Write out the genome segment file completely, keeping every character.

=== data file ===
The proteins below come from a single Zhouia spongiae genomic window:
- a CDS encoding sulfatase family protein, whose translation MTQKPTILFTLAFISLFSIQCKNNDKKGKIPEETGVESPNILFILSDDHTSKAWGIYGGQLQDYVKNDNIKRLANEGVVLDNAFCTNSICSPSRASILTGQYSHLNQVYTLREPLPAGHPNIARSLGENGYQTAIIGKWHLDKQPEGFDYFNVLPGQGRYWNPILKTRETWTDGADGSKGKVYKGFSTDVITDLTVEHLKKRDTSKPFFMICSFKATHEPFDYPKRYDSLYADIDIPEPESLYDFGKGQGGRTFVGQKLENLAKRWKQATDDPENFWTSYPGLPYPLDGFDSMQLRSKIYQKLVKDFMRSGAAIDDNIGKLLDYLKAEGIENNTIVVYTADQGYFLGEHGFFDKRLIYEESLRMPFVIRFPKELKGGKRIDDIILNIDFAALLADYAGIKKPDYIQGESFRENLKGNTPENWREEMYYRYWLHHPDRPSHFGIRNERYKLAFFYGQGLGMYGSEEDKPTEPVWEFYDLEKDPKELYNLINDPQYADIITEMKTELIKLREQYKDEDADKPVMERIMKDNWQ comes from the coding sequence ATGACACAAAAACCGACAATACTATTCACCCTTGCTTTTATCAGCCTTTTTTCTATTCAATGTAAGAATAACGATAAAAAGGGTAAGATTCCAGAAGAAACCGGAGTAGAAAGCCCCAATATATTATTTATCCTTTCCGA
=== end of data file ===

The proteins below come from a single Zhouia spongiae genomic window:
- a CDS encoding sulfatase family protein, whose translation MTQKPTILFTLAFISLFSIQCKNNDKKGKIPEETGVESPNILFILSDDHTSKAWGIYGGQLQDYVKNDNIKRLANEGVVLDNAFCTNSICSPSRASILTGQYSHLNQVYTLREPLPAGHPNIARSLGENGYQTAIIGKWHLDKQPEGFDYFNVLPGQGRYWNPILKTRETWTDGADGSKGKVYKGFSTDVITDLTVEHLKKRDTSKPFFMICSFKATHEPFDYPKRYDSLYADIDIPEPESLYDFGKGQGGRTFVGQKLENLAKRWKQATDDPENFWTSYPGLPYPLDGFDSMQLRSKIYQKLVKDFMRSGAAIDDNIGKLLDYLKAEGIENNTIVVYTADQGYFLGEHGFFDKRLIYEESLRMPFVIRFPKELKGGKRIDDIILNIDFAALLADYAGIKKPDYIQGESFRENLKGNTPENWREEMYYRYWLHHPDRPSHFGIRNERYKLAFFYGQGLGMYGSEEDKPTEPVWEFYDLEKDPKELYNLINDPQYADIITEMKTELIKLREQYKDEDADKPVMERIMKDNWQ comes from the coding sequence ATGACACAAAAACCGACAATACTATTCACCCTTGCTTTTATCAGCCTTTTTTCTATTCAATGTAAGAATAACGATAAAAAGGGTAAGATTCCAGAAGAAACCGGAGTAGAAAGCCCCAATATATTATTTATCCTTTCCGA